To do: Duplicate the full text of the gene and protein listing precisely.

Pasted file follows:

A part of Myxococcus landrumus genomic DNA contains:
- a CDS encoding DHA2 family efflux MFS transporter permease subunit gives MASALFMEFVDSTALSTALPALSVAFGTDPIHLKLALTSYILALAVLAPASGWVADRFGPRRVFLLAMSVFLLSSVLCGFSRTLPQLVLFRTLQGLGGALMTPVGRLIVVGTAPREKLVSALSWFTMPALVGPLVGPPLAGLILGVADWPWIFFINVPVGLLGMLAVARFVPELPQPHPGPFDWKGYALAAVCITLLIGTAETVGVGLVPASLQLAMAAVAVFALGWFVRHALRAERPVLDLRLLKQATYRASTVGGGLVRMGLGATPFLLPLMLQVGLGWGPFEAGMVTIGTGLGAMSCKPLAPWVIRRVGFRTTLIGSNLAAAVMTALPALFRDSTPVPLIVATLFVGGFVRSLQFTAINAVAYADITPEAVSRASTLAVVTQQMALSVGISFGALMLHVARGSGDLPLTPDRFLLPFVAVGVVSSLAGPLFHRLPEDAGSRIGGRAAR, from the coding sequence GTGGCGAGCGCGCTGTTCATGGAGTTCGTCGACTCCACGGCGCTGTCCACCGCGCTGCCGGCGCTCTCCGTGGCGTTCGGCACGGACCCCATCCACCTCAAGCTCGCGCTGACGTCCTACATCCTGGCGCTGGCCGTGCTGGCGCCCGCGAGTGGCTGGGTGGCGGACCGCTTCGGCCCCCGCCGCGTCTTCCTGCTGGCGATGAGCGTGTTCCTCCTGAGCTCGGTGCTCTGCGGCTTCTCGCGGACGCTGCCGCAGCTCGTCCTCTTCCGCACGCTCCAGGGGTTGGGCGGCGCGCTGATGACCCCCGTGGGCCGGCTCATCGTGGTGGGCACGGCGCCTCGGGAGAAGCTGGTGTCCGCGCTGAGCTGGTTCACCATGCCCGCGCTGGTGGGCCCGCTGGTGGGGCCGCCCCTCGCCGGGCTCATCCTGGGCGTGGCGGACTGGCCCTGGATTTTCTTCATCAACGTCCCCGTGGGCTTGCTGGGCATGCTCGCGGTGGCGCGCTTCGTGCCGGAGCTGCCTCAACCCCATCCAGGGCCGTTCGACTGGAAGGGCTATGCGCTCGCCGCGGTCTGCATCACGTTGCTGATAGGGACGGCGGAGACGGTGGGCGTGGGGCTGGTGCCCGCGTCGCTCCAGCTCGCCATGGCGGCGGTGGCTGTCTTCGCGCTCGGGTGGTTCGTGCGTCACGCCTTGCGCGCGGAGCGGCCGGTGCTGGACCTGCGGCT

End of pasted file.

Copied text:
A part of Myxococcus landrumus genomic DNA contains:
- a CDS encoding DHA2 family efflux MFS transporter permease subunit gives MASALFMEFVDSTALSTALPALSVAFGTDPIHLKLALTSYILALAVLAPASGWVADRFGPRRVFLLAMSVFLLSSVLCGFSRTLPQLVLFRTLQGLGGALMTPVGRLIVVGTAPREKLVSALSWFTMPALVGPLVGPPLAGLILGVADWPWIFFINVPVGLLGMLAVARFVPELPQPHPGPFDWKGYALAAVCITLLIGTAETVGVGLVPASLQLAMAAVAVFALGWFVRHALRAERPVLDLRLLKQATYRASTVGGGLVRMGLGATPFLLPLMLQVGLGWGPFEAGMVTIGTGLGAMSCKPLAPWVIRRVGFRTTLIGSNLAAAVMTALPALFRDSTPVPLIVATLFVGGFVRSLQFTAINAVAYADITPEAVSRASTLAVVTQQMALSVGISFGALMLHVARGSGDLPLTPDRFLLPFVAVGVVSSLAGPLFHRLPEDAGSRIGGRAAR, from the coding sequence GTGGCGAGCGCGCTGTTCATGGAGTTCGTCGACTCCACGGCGCTGTCCACCGCGCTGCCGGCGCTCTCCGTGGCGTTCGGCACGGACCCCATCCACCTCAAGCTCGCGCTGACGTCCTACATCCTGGCGCTGGCCGTGCTGGCGCCCGCGAGTGGCTGGGTGGCGGACCGCTTCGGCCCCCGCCGCGTCTTCCTGCTGGCGATGAGCGTGTTCCTCCTGAGCTCGGTGCTCTGCGGCTTCTCGCGGACGCTGCCGCAGCTCGTCCTCTTCCGCACGCTCCAGGGGTTGGGCGGCGCGCTGATGACCCCCGTGGGCCGGCTCATCGTGGTGGGCACGGCGCCTCGGGAGAAGCTGGTGTCCGCGCTGAGCTGGTTCACCATGCCCGCGCTGGTGGGCCCGCTGGTGGGGCCGCCCCTCGCCGGGCTCATCCTGGGCGTGGCGGACTGGCCCTGGATTTTCTTCATCAACGTCCCCGTGGGCTTGCTGGGCATGCTCGCGGTGGCGCGCTTCGTGCCGGAGCTGCCTCAACCCCATCCAGGGCCGTTCGACTGGAAGGGCTATGCGCTCGCCGCGGTCTGCATCACGTTGCTGATAGGGACGGCGGAGACGGTGGGCGTGGGGCTGGTGCCCGCGTCGCTCCAGCTCGCCATGGCGGCGGTGGCTGTCTTCGCGCTCGGGTGGTTCGTGCGTCACGCCTTGCGCGCGGAGCGGCCGGTGCTGGACCTGCGGCT